Up until this point I hadn’t had any cravings for meat. My husband was not plant-based and I prepared many of the non-vegan meals for him and our guests. It didn’t phase me at all that I wasn’t joining them. That is until 2 summers ago when I noticed myself starting to crave meat again. One evening he was grilling hamburgers and for the first time in four years I had an intense desire to eat one. I wasn’t even a fan of hamburgers. So I decided to listen to my body and ate a hamburger. It honestly tasted amazing and I had such crazy energy afterwards! I was afraid my digestive system wouldn’t be happy with me but it didn’t bother me at all. I had so much energy that I had a hard time falling asleep that night, when I was normally zonked by 8 pm. It was at that point that I decided that my body must be telling me something, so I officially added meat back into my diet. It was only a few months later that my iron levels had risen back to normal again, and in turn my energy increased.

Taking Back My Health

When I first added meat back into my diet I told myself it was a temporary thing. Unfortunately I couldn’t deny how much better I felt. Since my diet was already so limited without eating grains, legumes, soy, whole almonds, and nightshade vegetables I just couldn’t imagine cutting out another food group again. I decided I needed to listen to my body, and as much as my conscience bothered me, I knew it was time to take my health back into my hands again.

Now I am not saying that a plant-based diet caused my fibromyalgia, IBS or Interstitial Cystitis, but unfortunately it didn’t help my symptoms. I have massive respect for those who can eat a vegan or vegetarian diet and thrive. Sadly that was not the case for me no matter how much I supplemented, food paired, tried different macro nutrient ratios, etc.

I am now following an anti-inflammatory eating protocol that is almost the exact opposite of vegan (high fat/low carb) and I am finally starting to feel like myself again. It’s been almost 2 years since I’ve been eating this way, and while I am eating meat again I have to say I have a whole new appreciation for the animals who provide me nourishment. I source my meat locally so that I know where it comes from and we try to only buy free-range and grass fed. Even so I only eat a small amount of meat a day and never take more than I need.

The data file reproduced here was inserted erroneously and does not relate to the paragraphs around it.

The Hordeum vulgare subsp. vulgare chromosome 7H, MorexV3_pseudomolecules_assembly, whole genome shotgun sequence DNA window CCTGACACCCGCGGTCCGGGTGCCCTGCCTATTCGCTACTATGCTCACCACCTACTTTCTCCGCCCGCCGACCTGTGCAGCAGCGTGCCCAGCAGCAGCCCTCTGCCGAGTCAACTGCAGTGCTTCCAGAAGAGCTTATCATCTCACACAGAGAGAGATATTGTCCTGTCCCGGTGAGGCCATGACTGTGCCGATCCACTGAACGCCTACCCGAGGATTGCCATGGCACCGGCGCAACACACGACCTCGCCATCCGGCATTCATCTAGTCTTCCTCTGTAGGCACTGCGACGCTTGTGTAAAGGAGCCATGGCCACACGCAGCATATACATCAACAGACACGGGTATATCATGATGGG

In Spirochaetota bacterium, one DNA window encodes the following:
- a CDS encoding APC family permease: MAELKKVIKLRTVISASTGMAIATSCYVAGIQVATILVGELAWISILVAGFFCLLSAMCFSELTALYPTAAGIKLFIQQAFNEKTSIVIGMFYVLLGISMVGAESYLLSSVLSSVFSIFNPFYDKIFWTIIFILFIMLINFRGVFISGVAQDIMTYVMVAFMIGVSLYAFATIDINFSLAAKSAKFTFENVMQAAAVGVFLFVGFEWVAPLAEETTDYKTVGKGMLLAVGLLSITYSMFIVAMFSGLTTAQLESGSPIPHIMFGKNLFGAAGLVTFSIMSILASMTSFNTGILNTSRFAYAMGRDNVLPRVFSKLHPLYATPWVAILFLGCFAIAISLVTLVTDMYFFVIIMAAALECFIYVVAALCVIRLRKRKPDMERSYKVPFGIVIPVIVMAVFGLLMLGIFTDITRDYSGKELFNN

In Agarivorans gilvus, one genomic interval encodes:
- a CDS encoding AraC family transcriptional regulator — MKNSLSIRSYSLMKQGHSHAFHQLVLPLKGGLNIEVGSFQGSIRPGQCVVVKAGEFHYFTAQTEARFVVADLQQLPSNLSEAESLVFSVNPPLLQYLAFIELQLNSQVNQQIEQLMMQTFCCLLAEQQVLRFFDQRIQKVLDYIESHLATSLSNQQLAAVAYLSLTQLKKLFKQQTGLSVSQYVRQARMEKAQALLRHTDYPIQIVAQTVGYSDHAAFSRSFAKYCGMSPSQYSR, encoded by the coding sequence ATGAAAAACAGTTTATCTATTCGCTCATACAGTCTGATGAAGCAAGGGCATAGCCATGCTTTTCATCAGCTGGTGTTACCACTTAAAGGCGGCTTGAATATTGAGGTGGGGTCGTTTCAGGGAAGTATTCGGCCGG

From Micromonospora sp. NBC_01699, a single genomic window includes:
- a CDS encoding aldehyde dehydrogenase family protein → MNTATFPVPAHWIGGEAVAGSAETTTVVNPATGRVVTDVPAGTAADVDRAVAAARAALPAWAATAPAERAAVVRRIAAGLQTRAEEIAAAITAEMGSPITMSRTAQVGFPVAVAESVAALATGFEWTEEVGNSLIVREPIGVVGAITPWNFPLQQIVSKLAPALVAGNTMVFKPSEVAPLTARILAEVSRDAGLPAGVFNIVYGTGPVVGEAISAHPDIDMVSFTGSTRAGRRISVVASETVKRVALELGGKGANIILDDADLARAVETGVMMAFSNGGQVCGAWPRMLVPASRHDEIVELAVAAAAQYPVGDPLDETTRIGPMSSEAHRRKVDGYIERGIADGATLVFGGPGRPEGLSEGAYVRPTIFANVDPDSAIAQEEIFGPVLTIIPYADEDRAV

If you are a vegan or vegetarian reading this I want to say thank you for listening to my story. I respect your cause and I truly do understand your position. Keep doing you girl (or guy), and I hope you can respect my decision in return.

I understand food is very personal and what works for me doesn’t necessarily work for the next person. We are all individual and have unique needs. These needs also change as we age and deal with health issues. That’s why it’s so important to listen to your body and be in tuned with how food makes you feel.

Feel free to leave me a comment below if you have questions and stay tuned for more details about my current eating protocol.

Naturally, Krissy – xo

2 thoughts on “Why I’m Not Vegan Anymore

  1. Congrats on discovering yourself a little more & sharing 🙂 I think you would enjoy Eva Shockey, she’s a beautiful, strong meat eater and she has some wonderful ideas for eating protein outside of the grocery store box.